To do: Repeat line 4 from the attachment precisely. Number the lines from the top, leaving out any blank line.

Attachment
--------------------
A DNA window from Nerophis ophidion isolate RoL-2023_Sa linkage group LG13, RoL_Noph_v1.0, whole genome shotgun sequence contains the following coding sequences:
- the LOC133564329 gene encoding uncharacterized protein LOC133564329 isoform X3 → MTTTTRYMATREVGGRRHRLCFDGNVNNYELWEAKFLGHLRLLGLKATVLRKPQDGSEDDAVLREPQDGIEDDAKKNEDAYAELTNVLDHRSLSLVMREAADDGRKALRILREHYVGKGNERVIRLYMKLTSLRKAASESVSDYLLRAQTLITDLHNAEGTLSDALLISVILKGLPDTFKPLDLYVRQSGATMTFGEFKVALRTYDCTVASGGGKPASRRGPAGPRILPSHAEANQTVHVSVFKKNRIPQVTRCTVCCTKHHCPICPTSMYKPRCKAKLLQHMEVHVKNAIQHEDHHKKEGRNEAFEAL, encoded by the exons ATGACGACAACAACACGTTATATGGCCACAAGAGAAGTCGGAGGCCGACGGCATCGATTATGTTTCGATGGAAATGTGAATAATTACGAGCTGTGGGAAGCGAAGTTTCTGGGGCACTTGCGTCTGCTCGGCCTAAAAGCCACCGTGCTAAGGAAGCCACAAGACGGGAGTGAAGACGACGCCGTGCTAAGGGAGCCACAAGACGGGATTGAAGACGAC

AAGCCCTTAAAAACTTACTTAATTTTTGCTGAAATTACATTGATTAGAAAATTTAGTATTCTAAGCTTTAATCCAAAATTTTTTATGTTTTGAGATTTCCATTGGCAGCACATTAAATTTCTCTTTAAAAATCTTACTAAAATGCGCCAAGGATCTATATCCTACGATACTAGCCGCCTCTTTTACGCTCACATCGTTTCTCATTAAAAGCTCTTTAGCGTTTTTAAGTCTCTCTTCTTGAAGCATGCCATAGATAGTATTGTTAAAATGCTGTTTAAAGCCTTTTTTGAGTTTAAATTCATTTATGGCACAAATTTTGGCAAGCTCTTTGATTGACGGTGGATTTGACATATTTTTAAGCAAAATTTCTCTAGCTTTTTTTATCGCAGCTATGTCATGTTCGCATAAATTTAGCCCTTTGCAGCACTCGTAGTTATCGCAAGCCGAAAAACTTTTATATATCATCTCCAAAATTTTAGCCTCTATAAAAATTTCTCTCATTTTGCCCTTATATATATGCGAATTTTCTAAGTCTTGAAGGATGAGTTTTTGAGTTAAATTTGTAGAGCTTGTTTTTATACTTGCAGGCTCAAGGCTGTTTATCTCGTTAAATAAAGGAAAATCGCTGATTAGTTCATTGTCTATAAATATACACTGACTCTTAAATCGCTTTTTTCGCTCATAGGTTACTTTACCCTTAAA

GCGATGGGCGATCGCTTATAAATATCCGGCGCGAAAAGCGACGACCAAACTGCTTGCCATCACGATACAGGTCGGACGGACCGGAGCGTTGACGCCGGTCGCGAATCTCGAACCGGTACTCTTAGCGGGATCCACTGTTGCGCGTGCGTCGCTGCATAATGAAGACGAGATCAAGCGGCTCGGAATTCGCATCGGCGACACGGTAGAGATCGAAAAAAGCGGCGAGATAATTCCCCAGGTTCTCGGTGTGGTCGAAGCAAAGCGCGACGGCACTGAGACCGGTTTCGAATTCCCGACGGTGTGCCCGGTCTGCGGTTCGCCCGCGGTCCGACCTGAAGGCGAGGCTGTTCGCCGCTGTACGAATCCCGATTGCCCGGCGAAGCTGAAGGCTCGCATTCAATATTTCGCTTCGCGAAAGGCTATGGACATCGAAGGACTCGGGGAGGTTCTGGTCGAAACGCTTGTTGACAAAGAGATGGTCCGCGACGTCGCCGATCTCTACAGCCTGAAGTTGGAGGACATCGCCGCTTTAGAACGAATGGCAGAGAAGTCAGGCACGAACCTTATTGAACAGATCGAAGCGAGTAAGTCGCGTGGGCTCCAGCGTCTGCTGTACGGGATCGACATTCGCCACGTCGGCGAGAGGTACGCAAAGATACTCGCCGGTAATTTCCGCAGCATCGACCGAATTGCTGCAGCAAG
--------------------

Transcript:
GCGATGGGCGATCGCTTATAAATATCCGGCGCGAAAAGCGACGACCAAACTGCTTGCCATCACGATACAGGTCGGACGGACCGGAGCGTTGACGCCGGTCGCGAATCTCGAACCGGTACTCTTAGCGGGATCCACTGTTGCGCGTGCGTCGCTGCATAATGAAGACGAGATCAAGCGGCTCGGAATTCGCATCGGCGACACGGTAGAGATCGAAAAAAGCGGCGAGATAATTCCCCAGGTTCTCGGTGTGGTCGAAGCAAAGCGCGACGGCACTGAGACCGGTTTCGAATTCCCGACGGTGTGCCCGGTCTGCGGTTCGCCCGCGGTCCGACCTGAAGGCGAGGCTGTTCGCCGCTGTACGAATCCCGATTGCCCGGCGAAGCTGAAGGCTCGCATTCAATATTTCGCTTCGCGAAAGGCTATGGACATCGAAGGACTCGGGGAGGTTCTGGTCGAAACGCTTGTTGACAAAGAGATGGTCCGCGACGTCGCCGATCTCTACAGCCTGAAGTTGGAGGACATCGCCGCTTTAGAACGAATGGCAGAGAAGTCAGGCACGAACCTTATTGAACAGATCGAAGCGAGTAAGTCGCGTGGGCTCCAGCGTCTGCTGTACGGGATCGACATTCGCCACGTCGGCGAGAGGTACGCAAAGATACTCGCCGGTAATTTCCGCAGCATCGACCGAATTGCTGCAGCAAG